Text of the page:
What is the X-factor in sports?

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The x-factor can refer to different things depending on the context and is more related to specific traits and abilities that an athlete can bring to the team. These can be quantitative and non-quantitative, e.g.: strength, speed, acceleration, pace, etc. or it can be communication, bravery, anticipation, or even composure.

In football, a scout will typically be looking at players in 3 different phases:

  1. Foundations phase – 9 – 11 years of age
  2. Youth development phase – 12 – 16 years of age
    1. Youth Development Phase one – 12 – 14 years of age
    1. Youth Development Phase two – 15 – 16 years of age
  3. Professional Development Phase – 17 – 23 years of age

Taken from the PFSA site:

In the foundations phase a typical scout in soccer will look for transferable skills, these are the skills that with the right training will develop over time into mature footballing talent. This will revolve around a concept called the 4-corner model [3]

  • Technical / Tactical
  • Psychological
  • Physical
  • Social.

 Saying that it is still not set in stone as the 4-conrer model differs from club to club so we can expect this to be true from university to university as well.

“A concept that refers to the non-technical aspects that an athlete can bring to a team, such as communication, leadership, energy, mental toughness, etc. Coaches should recruit athletes who can fill the gaps in their team dynamic and behavioral styles” [1]

In sports there is always a watchful eye for talent, skills, skill attributes, and potential transferable skills that can develop over time. The X-factor is going to be an important requirement, yet it shouldn’t be the only one. Outside factors like social and psychological ones should be taken into consideration to have a full holistic picture of the athlete. What’s the point of having a top tier athlete if they don’t have basic etiquette and are always reprimanded?

The athlete assessment goes with something that is called the “GRIP” model- Goals, Roles, Interpersonal Relationships, and Process. It sounds remarkably like the 4-corner model but to me it seems to be more focused on pre-season and non-quantitative metrics and attributes. It defines a goal within a team; the role that will be played by each player; their social dynamic; and finally the process, expectations and absolutely the consequences for when standards are not met. By explicitly stating this, every person knows where they stand and what is to be expected. [2]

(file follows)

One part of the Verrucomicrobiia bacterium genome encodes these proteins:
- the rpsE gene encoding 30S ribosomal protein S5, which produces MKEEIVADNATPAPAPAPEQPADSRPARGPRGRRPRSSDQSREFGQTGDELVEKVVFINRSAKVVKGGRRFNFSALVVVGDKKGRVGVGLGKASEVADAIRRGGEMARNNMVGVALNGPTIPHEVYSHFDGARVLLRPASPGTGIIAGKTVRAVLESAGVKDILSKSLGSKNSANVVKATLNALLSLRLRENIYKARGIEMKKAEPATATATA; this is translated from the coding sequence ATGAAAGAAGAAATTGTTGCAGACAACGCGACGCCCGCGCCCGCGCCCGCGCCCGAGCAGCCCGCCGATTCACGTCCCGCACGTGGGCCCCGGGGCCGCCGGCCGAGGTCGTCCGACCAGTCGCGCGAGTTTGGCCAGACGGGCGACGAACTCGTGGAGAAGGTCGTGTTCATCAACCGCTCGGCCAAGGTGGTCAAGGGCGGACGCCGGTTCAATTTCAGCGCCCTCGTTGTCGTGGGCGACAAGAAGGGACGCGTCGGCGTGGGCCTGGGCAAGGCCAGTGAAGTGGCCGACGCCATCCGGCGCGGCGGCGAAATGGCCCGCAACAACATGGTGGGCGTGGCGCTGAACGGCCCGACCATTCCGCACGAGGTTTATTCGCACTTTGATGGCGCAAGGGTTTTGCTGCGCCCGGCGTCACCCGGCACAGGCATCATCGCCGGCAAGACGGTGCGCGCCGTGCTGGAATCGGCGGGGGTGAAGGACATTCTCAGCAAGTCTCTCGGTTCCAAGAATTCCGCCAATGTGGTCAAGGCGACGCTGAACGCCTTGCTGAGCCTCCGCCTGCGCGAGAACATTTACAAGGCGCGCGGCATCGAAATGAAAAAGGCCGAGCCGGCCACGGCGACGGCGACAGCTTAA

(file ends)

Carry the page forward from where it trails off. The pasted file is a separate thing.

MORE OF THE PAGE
With the benefit of the team/program in mind, we must challenge our ourselves to view an athlete’s total contribution during the recruiting process.  Discuss what you believe to be the power of considering the value of a player’s contribution beyond technical skills in recruiting and include your opinion of the risks that are involved if we do not consider an athlete’s total contribution.

This is an interesting question.

I believe a few classmates have mentioned one word which was culture, and I agree that this plays a role. Culture will define what a recruiter or coach will be looking for in an athlete. It will also define what skill-based traits and non-skill based traits are important. Culture will inevitably help form a bias and unconsciously dictate the “GRIP” and the 4-corner models.

Considering the value of a player’s contribution beyond technical skill in recruiting is important for several reasons:

  1. It can help to build a balanced and cohesive team that has players with different strengths and roles.
  2. It can help to identify players who have the potential to grow and improve their technical, psychological, physical, and social skills.
  3. It can help to create a competitive advantage over other teams that may only focus on technical skills in recruiting.

If we don’t consider an athlete’s total contribution when recruiting, we may face some risks.

  1. We may miss some talented players who have more to offer than just technical skills.
  2. We may end up with a team that is unbalanced or incompatible in terms of personality, values, and/or goals.
  3. We may lose our edge over other teams that are more holistic and comprehensive in their recruiting approach.

Therefore, a mixture of technical and non-technical skills should be taken into consideration while recruiting athletes. If we want to avoid the above risks, a combination of both is needed. To me that would mean following the “GRIP” and the 4-corner model mentioned above. I prefer  the 4-corner model over “GRIP” because it’s broader and customizable. The 4-coner model is also more relevant to real life professional athletes and clubs while “GRIP” is not bad I believe it’s more relevant for grassroots, high school, and college athletes.

I believe that the power of considering the value of a player’s contribution beyond technical skill in recruiting is significant and beneficial for the team/program, however, this doesn’t mean that technical skills are irrelevant or unimportant.

Rather, it means that technical skill is one of the factors that should be evaluated and blended with other factors that reflect the player’s overall potential and fit for the team/program.

Reference:

[1] Hanson, Bo. “Recruiting X Factor Athletes.” Athlete Assessments, 6 Mar. 2015, https://www.athleteassessments.com/recruiting-x-factor-athletes-in-sport/.

[2] Hanson, Bo. “Sport Pre-Season Preparation Using the GRIP Model.” Athlete Assessments, 19 Oct. 2014, https://www.athleteassessments.com/sport-pre-season-preparation-using-grip-model/.

[3] Association, The Football. “The FA 4 Corner Model.” Https://Learn.englandfootball.com, https://learn.englandfootball.com/articles/resources/2022/the-fa-4-corner-model.

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